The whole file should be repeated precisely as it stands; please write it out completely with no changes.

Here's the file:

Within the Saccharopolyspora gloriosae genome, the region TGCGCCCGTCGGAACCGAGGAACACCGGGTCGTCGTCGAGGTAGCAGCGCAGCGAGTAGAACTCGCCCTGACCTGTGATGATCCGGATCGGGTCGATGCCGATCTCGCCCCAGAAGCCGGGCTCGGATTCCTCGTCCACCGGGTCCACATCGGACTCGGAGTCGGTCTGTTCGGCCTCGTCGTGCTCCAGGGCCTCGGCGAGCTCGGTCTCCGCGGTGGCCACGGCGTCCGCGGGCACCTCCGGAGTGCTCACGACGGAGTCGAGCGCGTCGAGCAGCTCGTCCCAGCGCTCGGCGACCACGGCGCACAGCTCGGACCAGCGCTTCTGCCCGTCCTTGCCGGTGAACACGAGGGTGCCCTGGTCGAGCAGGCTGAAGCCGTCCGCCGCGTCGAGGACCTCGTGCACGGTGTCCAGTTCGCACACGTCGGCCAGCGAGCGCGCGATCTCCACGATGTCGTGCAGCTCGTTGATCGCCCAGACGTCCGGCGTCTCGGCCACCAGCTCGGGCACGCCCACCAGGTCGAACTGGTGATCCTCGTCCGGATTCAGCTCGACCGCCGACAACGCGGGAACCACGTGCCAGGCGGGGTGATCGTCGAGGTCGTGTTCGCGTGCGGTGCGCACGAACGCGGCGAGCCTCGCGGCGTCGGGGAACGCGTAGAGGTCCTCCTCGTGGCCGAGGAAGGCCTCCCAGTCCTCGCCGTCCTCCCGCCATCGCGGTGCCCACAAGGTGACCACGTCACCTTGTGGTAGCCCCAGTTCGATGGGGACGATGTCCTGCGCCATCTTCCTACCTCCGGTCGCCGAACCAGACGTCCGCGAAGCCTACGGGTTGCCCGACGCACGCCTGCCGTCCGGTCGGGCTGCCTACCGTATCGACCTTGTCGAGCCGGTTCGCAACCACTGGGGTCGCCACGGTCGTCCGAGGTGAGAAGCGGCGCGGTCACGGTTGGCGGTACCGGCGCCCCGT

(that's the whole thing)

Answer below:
Within the Saccharopolyspora gloriosae genome, the region TGCGCCCGTCGGAACCGAGGAACACCGGGTCGTCGTCGAGGTAGCAGCGCAGCGAGTAGAACTCGCCCTGACCTGTGATGATCCGGATCGGGTCGATGCCGATCTCGCCCCAGAAGCCGGGCTCGGATTCCTCGTCCACCGGGTCCACATCGGACTCGGAGTCGGTCTGTTCGGCCTCGTCGTGCTCCAGGGCCTCGGCGAGCTCGGTCTCCGCGGTGGCCACGGCGTCCGCGGGCACCTCCGGAGTGCTCACGACGGAGTCGAGCGCGTCGAGCAGCTCGTCCCAGCGCTCGGCGACCACGGCGCACAGCTCGGACCAGCGCTTCTGCCCGTCCTTGCCGGTGAACACGAGGGTGCCCTGGTCGAGCAGGCTGAAGCCGTCCGCCGCGTCGAGGACCTCGTGCACGGTGTCCAGTTCGCACACGTCGGCCAGCGAGCGCGCGATCTCCACGATGTCGTGCAGCTCGTTGATCGCCCAGACGTCCGGCGTCTCGGCCACCAGCTCGGGCACGCCCACCAGGTCGAACTGGTGATCCTCGTCCGGATTCAGCTCGACCGCCGACAACGCGGGAACCACGTGCCAGGCGGGGTGATCGTCGAGGTCGTGTTCGCGTGCGGTGCGCACGAACGCGGCGAGCCTCGCGGCGTCGGGGAACGCGTAGAGGTCCTCCTCGTGGCCGAGGAAGGCCTCCCAGTCCTCGCCGTCCTCCCGCCATCGCGGTGCCCACAAGGTGACCACGTCACCTTGTGGTAGCCCCAGTTCGATGGGGACGATGTCCTGCGCCATCTTCCTACCTCCGGTCGCCGAACCAGACGTCCGCGAAGCCTACGGGTTGCCCGACGCACGCCTGCCGTCCGGTCGGGCTGCCTACCGTATCGACCTTGTCGAGCCGGTTCGCAACCACTGGGGTCGCCACGGTCGTCCGAGGTGAGAAGCGGCGCGGTCACGGTTGGCGGTACCGGCGCCCCGT